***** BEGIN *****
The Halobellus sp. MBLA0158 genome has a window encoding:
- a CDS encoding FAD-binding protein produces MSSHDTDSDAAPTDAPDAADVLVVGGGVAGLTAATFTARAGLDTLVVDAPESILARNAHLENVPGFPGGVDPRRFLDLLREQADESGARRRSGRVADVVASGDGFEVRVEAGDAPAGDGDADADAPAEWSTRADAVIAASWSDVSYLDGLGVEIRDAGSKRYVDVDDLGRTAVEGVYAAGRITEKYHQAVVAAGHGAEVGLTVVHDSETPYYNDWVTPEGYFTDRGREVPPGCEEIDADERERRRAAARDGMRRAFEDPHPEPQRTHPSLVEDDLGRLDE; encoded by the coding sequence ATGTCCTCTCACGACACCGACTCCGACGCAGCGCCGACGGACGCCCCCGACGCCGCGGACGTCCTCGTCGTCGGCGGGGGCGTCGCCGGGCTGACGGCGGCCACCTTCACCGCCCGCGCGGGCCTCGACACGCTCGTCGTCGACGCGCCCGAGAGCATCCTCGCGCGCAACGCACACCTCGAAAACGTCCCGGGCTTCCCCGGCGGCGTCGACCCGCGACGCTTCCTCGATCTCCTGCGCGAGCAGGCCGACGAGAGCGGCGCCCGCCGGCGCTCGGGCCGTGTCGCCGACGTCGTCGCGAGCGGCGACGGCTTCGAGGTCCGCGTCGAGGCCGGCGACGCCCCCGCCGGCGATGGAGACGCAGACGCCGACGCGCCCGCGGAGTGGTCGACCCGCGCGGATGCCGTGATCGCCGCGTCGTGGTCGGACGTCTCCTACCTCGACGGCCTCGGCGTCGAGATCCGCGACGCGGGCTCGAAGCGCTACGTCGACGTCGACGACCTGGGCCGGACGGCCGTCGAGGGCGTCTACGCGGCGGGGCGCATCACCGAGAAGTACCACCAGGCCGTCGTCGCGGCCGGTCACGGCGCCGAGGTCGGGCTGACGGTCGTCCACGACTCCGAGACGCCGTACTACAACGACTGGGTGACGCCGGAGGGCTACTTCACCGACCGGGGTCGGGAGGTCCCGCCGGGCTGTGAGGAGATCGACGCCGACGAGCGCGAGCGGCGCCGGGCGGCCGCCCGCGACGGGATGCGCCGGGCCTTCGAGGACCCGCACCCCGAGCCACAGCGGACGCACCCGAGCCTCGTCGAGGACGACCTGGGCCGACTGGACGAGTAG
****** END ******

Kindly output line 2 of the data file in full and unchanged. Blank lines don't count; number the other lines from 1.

- a CDS encoding FAD-binding protein produces MSSHDTDSDAAPTDAPDAADVLVVGGGVAGLTAATFTARAGLDTLVVDAPESILARNAHLENVPGFPGGVDPRRFLDLLREQADESGARRRSGRVADVVASGDGFEVRVEAGDAPAGDGDADADAPAEWSTRADAVIAASWSDVSYLDGLGVEIRDAGSKRYVDVDDLGRTAVEGVYAAGRITEKYHQAVVAAGHGAEVGLTVVHDSETPYYNDWVTPEGYFTDRGREVPPGCEEIDADERERRRAAARDGMRRAFEDPHPEPQRTHPSLVEDDLGRLDE; encoded by the coding sequence ATGTCCTCTCACGACACCGACTCCGACGCAGCGCCGACGGACGCCCCCGACGCCGCGGACGTCCTCGTCGTCGGCGGGGGCGTCGCCGGGCTGACGGCGGCCACCTTCACCGCCCGCGCGGGCCTCGACACGCTCGTCGTCGACGCGCCCGAGAGCATCCTCGCGCGCAACGCACACCTCGAAAACGTCCCGGGCTTCCCCGGCGGCGTCGACCCGCGACGCTTCCTCGATCTCCTGCGCGAGCAGGCCGACGAGAGCGGCGCCCGCCGGCGCTCGGGCCGTGTCGCCGACGTCGTCGCGAGCGGCGACGGCTTCGAGGTCCGCGTCGAGGCCGGCGACGCCCCCGCCGGCGATGGAGACGCAGACGCCGACGCGCCCGCGGAGTGGTCGACCCGCGCGGATGCCGTGATCGCCGCGTCGTGGTCGGACGTCTCCTACCTCGACGGCCTCGGCGTCGAGATCCGCGACGCGGGCTCGAAGCGCTACGTCGACGTCGACGACCTGGGCCGGACGGCCGTCGAGGGCGTCTACGCGGCGGGGCGCATCACCGAGAAGTACCACCAGGCCGTCGTCGCGGCCGGTCACGGCGCCGAGGTCGGGCTGACGGTCGTCCACGACTCCGAGACGCCGTACTACAACGACTGGGTGACGCCGGAGGGCTACTTCACCGACCGGGGTCGGGAGGTCCCGCCGGGCTGTGAGGAGATCGACGCCGACGAGCGCGAGCGGCGCCGGGCGGCCGCCCGCGACGGGATGCGCCGGGCCTTCGAGGACCCGCACCCCGAGCCACAGCGGACGCACCCGAGCCTCGTCGAGGACGACCTGGGCCGACTGGACGAGTAG